The diagnosis of Disturbed Thought Processes describes an individual with altered perception and cognition that interferes with daily living. The alteration can result in cognitive and perceptual deficits, including difficulty concentrating, organizing thoughts, and communicating effectively. Disturbed thought processes can be caused by various conditions, such as mental illness, substance abuse, brain injury, or medication side effects.
The focus of nursing is to reduce disturbed thinking and promote reality orientation. Often, confusion in older adults is erroneously attributed to aging. Confusion in an older adult can be caused by a single factor or multiple factors such as depression, dementia, medication side effects, or metabolic disorders. Depression causes impaired thinking in older adults more frequently than dementia.
Here are some factors that may be related to Disturbed Thought Processes:
- Head injuries
- Substance abuse
- Late-life depression
Situational (Personal, Environmental)
- Abuse (physical, sexual, mental)
- Childhood trauma
Signs and Symptoms
Disturbed Thought Processes are characterized by the following signs and symptoms:
Major (Must Be Present)
- Inaccurate interpretation of stimuli, internal or external
Minor (May Be Present)
- Cognitive deficits (abstraction, problem-solving, memory deficits)
- Inappropriate social behavior
- Lack of consensual validation
- Ritualistic behavior
Goals and Outcomes
The following are the common goals and expected outcomes for Disturbed Thought Processes:
- The patient will maintain reality orientation and communicate clearly with others
- The patient will recognize changes in thinking/behavior.
- The patient will recognize and clarifies possible misinterpretations of the behaviors and verbalization of others.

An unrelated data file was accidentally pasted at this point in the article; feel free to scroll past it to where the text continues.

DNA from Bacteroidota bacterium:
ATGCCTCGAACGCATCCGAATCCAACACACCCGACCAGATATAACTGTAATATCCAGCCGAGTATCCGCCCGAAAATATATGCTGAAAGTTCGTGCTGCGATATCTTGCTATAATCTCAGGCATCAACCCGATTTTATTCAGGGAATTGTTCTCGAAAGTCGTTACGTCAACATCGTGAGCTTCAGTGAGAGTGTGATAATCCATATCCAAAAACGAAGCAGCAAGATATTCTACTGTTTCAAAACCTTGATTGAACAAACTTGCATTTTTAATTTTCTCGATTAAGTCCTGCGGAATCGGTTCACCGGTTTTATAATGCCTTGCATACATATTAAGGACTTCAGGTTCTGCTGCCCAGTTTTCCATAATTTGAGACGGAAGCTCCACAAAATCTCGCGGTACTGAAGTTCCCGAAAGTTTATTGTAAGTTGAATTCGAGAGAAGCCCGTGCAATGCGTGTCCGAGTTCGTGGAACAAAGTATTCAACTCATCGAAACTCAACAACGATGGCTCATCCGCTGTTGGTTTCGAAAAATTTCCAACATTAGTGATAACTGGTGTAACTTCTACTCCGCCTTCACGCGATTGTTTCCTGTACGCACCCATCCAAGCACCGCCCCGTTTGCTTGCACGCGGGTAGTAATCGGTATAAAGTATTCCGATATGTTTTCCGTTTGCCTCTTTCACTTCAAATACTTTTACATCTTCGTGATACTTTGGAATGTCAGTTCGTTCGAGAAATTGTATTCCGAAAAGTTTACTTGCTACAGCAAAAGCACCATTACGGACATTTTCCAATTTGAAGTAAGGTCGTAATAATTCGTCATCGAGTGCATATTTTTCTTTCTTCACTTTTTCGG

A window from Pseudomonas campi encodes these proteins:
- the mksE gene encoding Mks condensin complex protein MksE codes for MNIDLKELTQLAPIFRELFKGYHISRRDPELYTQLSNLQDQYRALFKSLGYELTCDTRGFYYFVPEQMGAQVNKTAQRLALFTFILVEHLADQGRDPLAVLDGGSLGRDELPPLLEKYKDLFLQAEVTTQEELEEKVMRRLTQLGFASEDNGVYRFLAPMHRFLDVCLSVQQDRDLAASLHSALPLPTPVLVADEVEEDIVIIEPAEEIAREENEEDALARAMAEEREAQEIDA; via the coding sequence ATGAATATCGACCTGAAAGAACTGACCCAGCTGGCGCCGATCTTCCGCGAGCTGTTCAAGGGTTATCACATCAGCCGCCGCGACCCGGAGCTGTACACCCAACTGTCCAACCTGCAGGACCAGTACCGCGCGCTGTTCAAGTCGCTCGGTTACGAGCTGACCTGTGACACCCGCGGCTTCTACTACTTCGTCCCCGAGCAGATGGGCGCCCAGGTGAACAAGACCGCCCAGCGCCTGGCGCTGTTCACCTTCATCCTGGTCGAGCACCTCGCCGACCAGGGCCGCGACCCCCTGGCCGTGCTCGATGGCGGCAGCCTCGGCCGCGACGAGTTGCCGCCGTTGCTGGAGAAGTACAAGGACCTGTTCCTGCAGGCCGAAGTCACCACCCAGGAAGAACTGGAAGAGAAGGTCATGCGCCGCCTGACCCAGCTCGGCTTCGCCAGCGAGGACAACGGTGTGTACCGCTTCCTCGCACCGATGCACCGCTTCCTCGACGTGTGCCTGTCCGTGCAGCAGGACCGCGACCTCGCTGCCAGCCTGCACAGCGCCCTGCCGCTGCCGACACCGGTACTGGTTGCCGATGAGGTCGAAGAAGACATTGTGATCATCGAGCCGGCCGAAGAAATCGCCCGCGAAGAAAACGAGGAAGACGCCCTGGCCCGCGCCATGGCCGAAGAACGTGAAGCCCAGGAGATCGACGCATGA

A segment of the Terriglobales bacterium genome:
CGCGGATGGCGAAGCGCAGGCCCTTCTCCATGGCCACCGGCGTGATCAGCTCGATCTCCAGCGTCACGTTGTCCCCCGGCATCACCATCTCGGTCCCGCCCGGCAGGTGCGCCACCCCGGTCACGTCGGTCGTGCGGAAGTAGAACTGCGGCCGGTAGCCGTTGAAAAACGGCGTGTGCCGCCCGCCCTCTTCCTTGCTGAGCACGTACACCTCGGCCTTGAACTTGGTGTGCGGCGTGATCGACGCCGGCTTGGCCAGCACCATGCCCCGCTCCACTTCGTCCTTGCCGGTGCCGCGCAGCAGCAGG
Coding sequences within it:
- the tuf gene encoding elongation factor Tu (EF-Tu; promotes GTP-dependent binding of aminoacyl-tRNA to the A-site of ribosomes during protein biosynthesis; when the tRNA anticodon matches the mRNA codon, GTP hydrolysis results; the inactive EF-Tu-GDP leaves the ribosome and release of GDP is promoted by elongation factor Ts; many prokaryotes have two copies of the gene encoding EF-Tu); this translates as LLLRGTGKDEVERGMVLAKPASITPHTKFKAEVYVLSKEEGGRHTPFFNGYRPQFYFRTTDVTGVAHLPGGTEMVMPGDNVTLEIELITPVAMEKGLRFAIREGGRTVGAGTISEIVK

- The patient will identify situations that occur before hallucinations/delusions.
- The patient will use coping strategies to deal effectively with hallucinations/delusions.
- The patient will participate in unit activities.
- The patient will express delusional material less frequently.
- The patient will appropriately interact and cooperates with staff and peers in a therapeutic community setting.
Nursing Assessment and Rationales
1. Identify factors present [acute/chronic brain syndrome (recent stroke, Alzheimer’s disease), brain injury or increased intracranial pressure, anoxic event, acute infections, malnutrition, sleep or sensory deprivation, chronic mental illness (schizophrenia)].
Identifying the factors present is important to know the causative/contributing factors.
2. Determine alcohol/other drug use.
Drugs can have direct effects on the brain, or have side effects, dose-related effects, and/or cumulative effects that alter thought patterns and sensory perception.
3. Assess dietary intake/nutritional status.
This helps in identifying contributing factors.
4. Assess attention span/distractibility and ability to make decisions or problem-solving.
This determines the ability of the p[atient to participate in planning/executing care.
5. Review laboratory values for abnormalities such as metabolic alkalosis, hypokalemia, anemia, elevated ammonia levels, and signs of infection.
Monitoring laboratory values aids in identifying contributing factors.
6. Assist with testing/review results evaluating mental status according to age and developmental capacity.
This is to assess the degree of impairment.
7. Interview SO or caregiver to determine the patient’s usual thinking ability, changes in behavior, length of time the problem has existed, and other pertinent information.
This is to provide a baseline for comparison.
8. Perform periodic neurological/behavioral assessments, as indicated, and compare with baseline.
Early recognition of changes promotes proactive modifications to the plan of care.
Nursing Interventions and Rationales
The following are the therapeutic nursing interventions for Disturbed Thought Processes: